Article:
I’m often in awe of how other companies make the process of weaving wraps seem so glamorous, when my experience seems far more mundane and hard work… Tonight however, I actually get to enjoy one of the more exciting aspects of the job and so I’m recording it for posterity!!
Weaving is such an organic process that it is hard to fully predict how much warp will be used for any particular run, so we have some Twilight warp left over on the beam. It needs to be used up so that the loom can be re-threaded, and so tonight I have to decide what else to weave on the remaining length. I can only use wefts that we already have leftover in the mill (there are always odd cones of yarn left unused from previous weaves) and designs that are already completed, but other than that I have free reign!
It’s a bit of a logic puzzle because we only have finite quantities and particular fibres/colours, but sometimes those limits force us to be more imaginative and think creatively. The fact that we can only weave small amounts of any one thing means I can be bold and experimental, exploring ideas that we might one day recreate on a larger scale.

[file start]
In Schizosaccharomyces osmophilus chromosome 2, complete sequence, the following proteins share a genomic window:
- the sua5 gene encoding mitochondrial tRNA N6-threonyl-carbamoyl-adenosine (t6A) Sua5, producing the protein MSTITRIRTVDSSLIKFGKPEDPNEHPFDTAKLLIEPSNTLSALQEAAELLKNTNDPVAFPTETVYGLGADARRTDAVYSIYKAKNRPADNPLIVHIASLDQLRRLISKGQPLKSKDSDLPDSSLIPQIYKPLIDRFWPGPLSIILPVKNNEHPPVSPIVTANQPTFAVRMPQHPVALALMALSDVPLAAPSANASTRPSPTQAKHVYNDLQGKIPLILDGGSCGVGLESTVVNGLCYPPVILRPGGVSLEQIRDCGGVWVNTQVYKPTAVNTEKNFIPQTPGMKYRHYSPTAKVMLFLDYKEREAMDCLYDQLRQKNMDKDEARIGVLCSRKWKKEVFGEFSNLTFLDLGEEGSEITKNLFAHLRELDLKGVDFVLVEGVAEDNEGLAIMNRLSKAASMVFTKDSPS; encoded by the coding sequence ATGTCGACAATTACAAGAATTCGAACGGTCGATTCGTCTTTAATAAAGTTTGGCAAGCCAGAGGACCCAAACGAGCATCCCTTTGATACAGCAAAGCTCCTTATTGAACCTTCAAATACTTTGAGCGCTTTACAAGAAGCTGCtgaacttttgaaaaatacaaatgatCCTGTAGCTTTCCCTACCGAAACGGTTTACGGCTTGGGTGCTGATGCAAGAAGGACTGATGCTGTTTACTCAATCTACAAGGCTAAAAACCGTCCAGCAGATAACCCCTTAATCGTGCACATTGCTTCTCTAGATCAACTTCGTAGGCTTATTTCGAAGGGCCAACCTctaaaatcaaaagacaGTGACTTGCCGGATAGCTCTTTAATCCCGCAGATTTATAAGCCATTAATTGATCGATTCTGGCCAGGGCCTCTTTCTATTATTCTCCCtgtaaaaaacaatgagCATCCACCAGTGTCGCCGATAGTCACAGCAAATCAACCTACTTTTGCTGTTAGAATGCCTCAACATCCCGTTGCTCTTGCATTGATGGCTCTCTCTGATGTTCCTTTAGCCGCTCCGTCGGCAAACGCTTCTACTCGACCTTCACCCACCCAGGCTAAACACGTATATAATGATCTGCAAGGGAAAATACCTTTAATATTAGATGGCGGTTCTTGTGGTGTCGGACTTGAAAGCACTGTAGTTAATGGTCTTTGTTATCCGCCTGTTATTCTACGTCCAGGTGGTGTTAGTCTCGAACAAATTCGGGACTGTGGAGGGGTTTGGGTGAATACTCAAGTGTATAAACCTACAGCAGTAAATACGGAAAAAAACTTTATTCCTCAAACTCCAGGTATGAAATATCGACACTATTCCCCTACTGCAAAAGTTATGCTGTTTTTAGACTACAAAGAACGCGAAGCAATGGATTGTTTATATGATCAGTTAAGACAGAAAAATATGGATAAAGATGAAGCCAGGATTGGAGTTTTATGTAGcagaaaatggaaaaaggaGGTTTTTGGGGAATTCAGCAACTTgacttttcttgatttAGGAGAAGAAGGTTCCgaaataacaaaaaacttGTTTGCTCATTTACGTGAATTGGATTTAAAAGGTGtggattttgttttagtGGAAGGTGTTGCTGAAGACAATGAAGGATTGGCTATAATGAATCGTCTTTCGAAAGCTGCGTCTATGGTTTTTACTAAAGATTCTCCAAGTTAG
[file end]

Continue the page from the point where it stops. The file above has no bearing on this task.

Left-overs are often turned into unique and precious things in their own rights. Rugs, rag dolls and quilts created from the limited palette of the remainders of something else often have the most character. Cobbled together meals can be the heartiest; my Mum always made the most delicious, jam filled treats from what was left of the pastry after the pie was made.
So tonight I’m hopefully inventing some small but tasty morsels! Some may become testers to trial new ideas, others may become small releases or raffle prizes.
Already on my list is a tighter weave version of the seafoam design, an alternating weft of sky blue linen and shocking pink cotton (although I haven’t decided which design to weave this in yet) and maybe a chunky wooly starmap with possibly a gamma coloured weft?
Wonderfully tricky decisions!